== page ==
An interview with Robert J. Shiller, author of Finance and the Good Society
The title of your book, Finance and the Good Society, might strike some readers as a contradiction in terms. Why are they wrong?
Finance is widely viewed as an activity that promotes inequality. But financial institutions can be democratizing and can reduce inequality if they are set up right. Finance is not merely about making money. It's about achieving our deep goals and protecting the fruits of our labor. It's about stewardship and therefore about achieving the good society.
Who are you trying to reach with this book?
My first inspiration was my college students, who are trying to find their place in the world. Doing just about anything important for our society requires some knowledge of finance and working with people in the various financial roles outlined in the book. As I worked on it more, though, I conceived a broader mission, namely rethinking how people in these financial roles actually work together to produce a good society. Thinking about this is something we should all do because it will help us do a better job of figuring out how financial innovation can improve society.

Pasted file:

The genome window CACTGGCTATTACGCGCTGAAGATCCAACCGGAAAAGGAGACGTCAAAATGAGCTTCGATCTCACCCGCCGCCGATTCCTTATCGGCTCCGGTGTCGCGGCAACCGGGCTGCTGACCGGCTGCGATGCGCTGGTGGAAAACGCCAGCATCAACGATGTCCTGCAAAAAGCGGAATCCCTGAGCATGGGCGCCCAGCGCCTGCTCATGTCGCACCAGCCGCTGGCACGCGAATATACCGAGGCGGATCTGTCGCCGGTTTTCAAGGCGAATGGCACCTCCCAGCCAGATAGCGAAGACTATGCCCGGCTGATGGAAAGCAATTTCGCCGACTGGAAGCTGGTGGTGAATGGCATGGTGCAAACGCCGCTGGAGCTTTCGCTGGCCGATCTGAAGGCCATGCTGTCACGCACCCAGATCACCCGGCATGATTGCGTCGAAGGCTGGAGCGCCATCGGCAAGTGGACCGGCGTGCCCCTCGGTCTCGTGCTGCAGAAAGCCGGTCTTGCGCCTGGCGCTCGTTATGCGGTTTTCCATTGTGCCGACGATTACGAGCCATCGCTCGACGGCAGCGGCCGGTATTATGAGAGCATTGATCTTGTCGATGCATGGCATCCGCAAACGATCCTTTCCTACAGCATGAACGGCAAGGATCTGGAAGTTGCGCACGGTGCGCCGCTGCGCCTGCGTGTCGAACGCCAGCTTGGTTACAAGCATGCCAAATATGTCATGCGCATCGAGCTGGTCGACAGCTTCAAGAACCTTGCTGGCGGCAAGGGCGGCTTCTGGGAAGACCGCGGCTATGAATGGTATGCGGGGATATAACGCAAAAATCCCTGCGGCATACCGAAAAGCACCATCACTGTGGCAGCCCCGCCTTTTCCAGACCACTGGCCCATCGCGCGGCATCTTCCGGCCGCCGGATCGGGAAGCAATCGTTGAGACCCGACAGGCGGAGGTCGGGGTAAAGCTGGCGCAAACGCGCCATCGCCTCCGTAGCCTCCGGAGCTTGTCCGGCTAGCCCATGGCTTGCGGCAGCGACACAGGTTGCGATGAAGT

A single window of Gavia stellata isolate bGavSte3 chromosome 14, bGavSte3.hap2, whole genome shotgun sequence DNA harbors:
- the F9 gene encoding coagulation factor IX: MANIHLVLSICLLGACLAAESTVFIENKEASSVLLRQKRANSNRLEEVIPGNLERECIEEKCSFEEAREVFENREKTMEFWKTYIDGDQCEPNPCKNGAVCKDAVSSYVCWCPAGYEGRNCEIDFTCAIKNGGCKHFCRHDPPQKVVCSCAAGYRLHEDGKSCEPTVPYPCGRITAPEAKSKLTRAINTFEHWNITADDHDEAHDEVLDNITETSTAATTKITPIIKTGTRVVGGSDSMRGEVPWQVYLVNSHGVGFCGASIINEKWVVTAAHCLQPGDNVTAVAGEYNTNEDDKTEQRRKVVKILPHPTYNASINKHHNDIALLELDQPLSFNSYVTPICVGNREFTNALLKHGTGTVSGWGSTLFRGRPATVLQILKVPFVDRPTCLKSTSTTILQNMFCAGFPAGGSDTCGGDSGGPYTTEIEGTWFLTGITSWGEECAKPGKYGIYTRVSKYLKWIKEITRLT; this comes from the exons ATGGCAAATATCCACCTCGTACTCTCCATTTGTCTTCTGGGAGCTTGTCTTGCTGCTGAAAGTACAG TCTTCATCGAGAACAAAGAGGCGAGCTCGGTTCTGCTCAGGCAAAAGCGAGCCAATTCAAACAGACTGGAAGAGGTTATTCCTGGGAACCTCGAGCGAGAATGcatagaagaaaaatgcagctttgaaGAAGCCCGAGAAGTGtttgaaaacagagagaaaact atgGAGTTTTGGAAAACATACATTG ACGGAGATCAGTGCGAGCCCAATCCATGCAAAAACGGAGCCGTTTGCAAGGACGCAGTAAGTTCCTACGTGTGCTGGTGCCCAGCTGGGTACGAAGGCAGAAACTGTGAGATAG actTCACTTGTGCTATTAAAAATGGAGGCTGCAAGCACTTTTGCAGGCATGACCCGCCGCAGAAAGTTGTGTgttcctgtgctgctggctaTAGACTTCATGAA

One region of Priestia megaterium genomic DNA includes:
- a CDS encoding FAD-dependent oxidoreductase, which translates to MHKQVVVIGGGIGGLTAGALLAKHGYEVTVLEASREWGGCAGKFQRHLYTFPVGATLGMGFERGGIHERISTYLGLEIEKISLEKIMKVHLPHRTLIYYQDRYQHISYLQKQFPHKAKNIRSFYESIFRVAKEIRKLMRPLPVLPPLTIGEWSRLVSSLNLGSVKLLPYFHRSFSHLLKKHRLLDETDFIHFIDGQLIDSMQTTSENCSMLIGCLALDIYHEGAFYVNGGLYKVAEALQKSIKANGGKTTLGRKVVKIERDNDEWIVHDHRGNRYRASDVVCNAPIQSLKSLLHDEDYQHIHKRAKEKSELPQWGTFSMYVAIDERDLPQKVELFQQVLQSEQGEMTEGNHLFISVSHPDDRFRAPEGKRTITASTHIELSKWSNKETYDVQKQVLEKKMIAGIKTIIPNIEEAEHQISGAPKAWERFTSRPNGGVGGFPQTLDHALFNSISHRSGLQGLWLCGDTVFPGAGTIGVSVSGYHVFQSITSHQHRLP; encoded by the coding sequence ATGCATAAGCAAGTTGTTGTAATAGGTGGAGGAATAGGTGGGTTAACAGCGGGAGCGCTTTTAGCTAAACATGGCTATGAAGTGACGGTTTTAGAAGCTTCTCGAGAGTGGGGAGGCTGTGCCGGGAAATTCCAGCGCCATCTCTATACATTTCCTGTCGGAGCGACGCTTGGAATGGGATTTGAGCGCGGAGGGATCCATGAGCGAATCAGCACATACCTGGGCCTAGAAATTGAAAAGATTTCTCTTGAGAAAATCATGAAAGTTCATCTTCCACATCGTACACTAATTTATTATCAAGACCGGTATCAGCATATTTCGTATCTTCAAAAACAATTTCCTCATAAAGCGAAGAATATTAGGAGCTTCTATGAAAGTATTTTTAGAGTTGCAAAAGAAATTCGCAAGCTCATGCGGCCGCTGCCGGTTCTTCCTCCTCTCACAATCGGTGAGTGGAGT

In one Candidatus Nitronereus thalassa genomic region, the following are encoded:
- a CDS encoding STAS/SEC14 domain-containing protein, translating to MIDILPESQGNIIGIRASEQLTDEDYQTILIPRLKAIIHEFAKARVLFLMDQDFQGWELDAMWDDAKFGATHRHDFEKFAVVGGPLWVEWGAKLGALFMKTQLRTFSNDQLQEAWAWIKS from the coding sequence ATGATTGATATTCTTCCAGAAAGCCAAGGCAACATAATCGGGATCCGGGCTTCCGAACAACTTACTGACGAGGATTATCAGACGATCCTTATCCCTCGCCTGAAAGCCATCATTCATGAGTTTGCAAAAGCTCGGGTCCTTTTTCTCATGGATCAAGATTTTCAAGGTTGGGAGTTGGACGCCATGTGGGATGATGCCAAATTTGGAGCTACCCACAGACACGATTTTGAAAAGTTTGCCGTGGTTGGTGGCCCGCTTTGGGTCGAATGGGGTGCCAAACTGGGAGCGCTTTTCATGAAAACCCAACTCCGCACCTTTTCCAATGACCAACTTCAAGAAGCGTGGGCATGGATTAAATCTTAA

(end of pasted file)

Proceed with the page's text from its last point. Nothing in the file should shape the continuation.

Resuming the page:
How does the current financial crisis relate to your book?
The financial crisis is a growing pain, the kind of accident that happens as we develop and move forward. There was too much complacency about existing institutions. Our reaction to the crisis should primarily be to develop fundamental financial innovations that better serve our real goals.
Given the aims of the good society, what role should government play in the financial sector?
We have to be careful that government isn't captured by existing financial interests. People have to see a sharp distinction between financial forms as they exist today, and that often serve some specific interests, and the kinds of democratized forms we might see tomorrow. A properly functioning government and a properly functioning financial community should consider the interests of all elements of society, and will encourage innovation that will eventually make existing financial forms obsolete. Doing this well requires technical financial expertise, not political slogans, and respect for the experience of people in the financial community.